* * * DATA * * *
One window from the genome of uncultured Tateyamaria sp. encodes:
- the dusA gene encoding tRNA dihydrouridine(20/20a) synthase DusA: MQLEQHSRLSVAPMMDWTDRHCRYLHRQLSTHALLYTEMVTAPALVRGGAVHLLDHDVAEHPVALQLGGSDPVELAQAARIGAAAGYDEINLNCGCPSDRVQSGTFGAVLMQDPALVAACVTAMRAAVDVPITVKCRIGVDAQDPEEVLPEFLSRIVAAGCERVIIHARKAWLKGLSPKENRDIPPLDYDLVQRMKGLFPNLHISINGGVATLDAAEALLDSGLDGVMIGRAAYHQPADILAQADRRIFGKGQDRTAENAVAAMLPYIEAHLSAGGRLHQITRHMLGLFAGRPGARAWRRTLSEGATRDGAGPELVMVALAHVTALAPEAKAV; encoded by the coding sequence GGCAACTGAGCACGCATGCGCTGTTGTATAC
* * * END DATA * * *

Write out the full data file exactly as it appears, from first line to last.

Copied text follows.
One window from the genome of uncultured Tateyamaria sp. encodes:
- the dusA gene encoding tRNA dihydrouridine(20/20a) synthase DusA: MQLEQHSRLSVAPMMDWTDRHCRYLHRQLSTHALLYTEMVTAPALVRGGAVHLLDHDVAEHPVALQLGGSDPVELAQAARIGAAAGYDEINLNCGCPSDRVQSGTFGAVLMQDPALVAACVTAMRAAVDVPITVKCRIGVDAQDPEEVLPEFLSRIVAAGCERVIIHARKAWLKGLSPKENRDIPPLDYDLVQRMKGLFPNLHISINGGVATLDAAEALLDSGLDGVMIGRAAYHQPADILAQADRRIFGKGQDRTAENAVAAMLPYIEAHLSAGGRLHQITRHMLGLFAGRPGARAWRRTLSEGATRDGAGPELVMVALAHVTALAPEAKAV; encoded by the coding sequence GGCAACTGAGCACGCATGCGCTGTTGTATAC